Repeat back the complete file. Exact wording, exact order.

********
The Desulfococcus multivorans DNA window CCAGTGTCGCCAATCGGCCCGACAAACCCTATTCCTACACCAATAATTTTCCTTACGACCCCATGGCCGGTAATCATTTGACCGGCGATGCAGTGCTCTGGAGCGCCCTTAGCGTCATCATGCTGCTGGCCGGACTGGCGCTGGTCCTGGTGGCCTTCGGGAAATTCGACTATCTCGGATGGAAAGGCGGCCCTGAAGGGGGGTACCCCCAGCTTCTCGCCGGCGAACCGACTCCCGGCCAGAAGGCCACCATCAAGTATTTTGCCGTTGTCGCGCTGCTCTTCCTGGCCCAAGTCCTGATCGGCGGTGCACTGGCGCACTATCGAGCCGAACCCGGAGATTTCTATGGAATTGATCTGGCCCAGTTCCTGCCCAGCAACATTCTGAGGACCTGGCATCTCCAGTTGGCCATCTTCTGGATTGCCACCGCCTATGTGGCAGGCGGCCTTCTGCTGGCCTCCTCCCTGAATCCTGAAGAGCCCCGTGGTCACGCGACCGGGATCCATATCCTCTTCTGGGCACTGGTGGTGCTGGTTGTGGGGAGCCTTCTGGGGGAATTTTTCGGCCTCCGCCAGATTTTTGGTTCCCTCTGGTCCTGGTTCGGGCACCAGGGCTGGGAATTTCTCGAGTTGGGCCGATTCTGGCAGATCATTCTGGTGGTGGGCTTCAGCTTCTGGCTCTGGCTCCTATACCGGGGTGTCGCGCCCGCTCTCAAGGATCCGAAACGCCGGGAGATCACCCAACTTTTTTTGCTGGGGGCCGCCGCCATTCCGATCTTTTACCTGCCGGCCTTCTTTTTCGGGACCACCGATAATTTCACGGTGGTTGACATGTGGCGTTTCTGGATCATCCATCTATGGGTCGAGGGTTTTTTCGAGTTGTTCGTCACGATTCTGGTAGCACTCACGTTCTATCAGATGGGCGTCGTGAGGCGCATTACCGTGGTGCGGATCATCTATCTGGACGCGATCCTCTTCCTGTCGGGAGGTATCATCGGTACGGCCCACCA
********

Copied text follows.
The Desulfococcus multivorans DNA window CCAGTGTCGCCAATCGGCCCGACAAACCCTATTCCTACACCAATAATTTTCCTTACGACCCCATGGCCGGTAATCATTTGACCGGCGATGCAGTGCTCTGGAGCGCCCTTAGCGTCATCATGCTGCTGGCCGGACTGGCGCTGGTCCTGGTGGCCTTCGGGAAATTCGACTATCTCGGATGGAAAGGCGGCCCTGAAGGGGGGTACCCCCAGCTTCTCGCCGGCGAACCGACTCCCGGCCAGAAGGCCACCATCAAGTATTTTGCCGTTGTCGCGCTGCTCTTCCTGGCCCAAGTCCTGATCGGCGGTGCACTGGCGCACTATCGAGCCGAACCCGGAGATTTCTATGGAATTGATCTGGCCCAGTTCCTGCCCAGCAACATTCTGAGGACCTGGCATCTCCAGTTGGCCATCTTCTGGATTGCCACCGCCTATGTGGCAGGCGGCCTTCTGCTGGCCTCCTCCCTGAATCCTGAAGAGCCCCGTGGTCACGCGACCGGGATCCATATCCTCTTCTGGGCACTGGTGGTGCTGGTTGTGGGGAGCCTTCTGGGGGAATTTTTCGGCCTCCGCCAGATTTTTGGTTCCCTCTGGTCCTGGTTCGGGCACCAGGGCTGGGAATTTCTCGAGTTGGGCCGATTCTGGCAGATCATTCTGGTGGTGGGCTTCAGCTTCTGGCTCTGGCTCCTATACCGGGGTGTCGCGCCCGCTCTCAAGGATCCGAAACGCCGGGAGATCACCCAACTTTTTTTGCTGGGGGCCGCCGCCATTCCGATCTTTTACCTGCCGGCCTTCTTTTTCGGGACCACCGATAATTTCACGGTGGTTGACATGTGGCGTTTCTGGATCATCCATCTATGGGTCGAGGGTTTTTTCGAGTTGTTCGTCACGATTCTGGTAGCACTCACGTTCTATCAGATGGGCGTCGTGAGGCGCATTACCGTGGTGCGGATCATCTATCTGGACGCGATCCTCTTCCTGTCGGGAGGTATCATCGGTACGGCCCACCA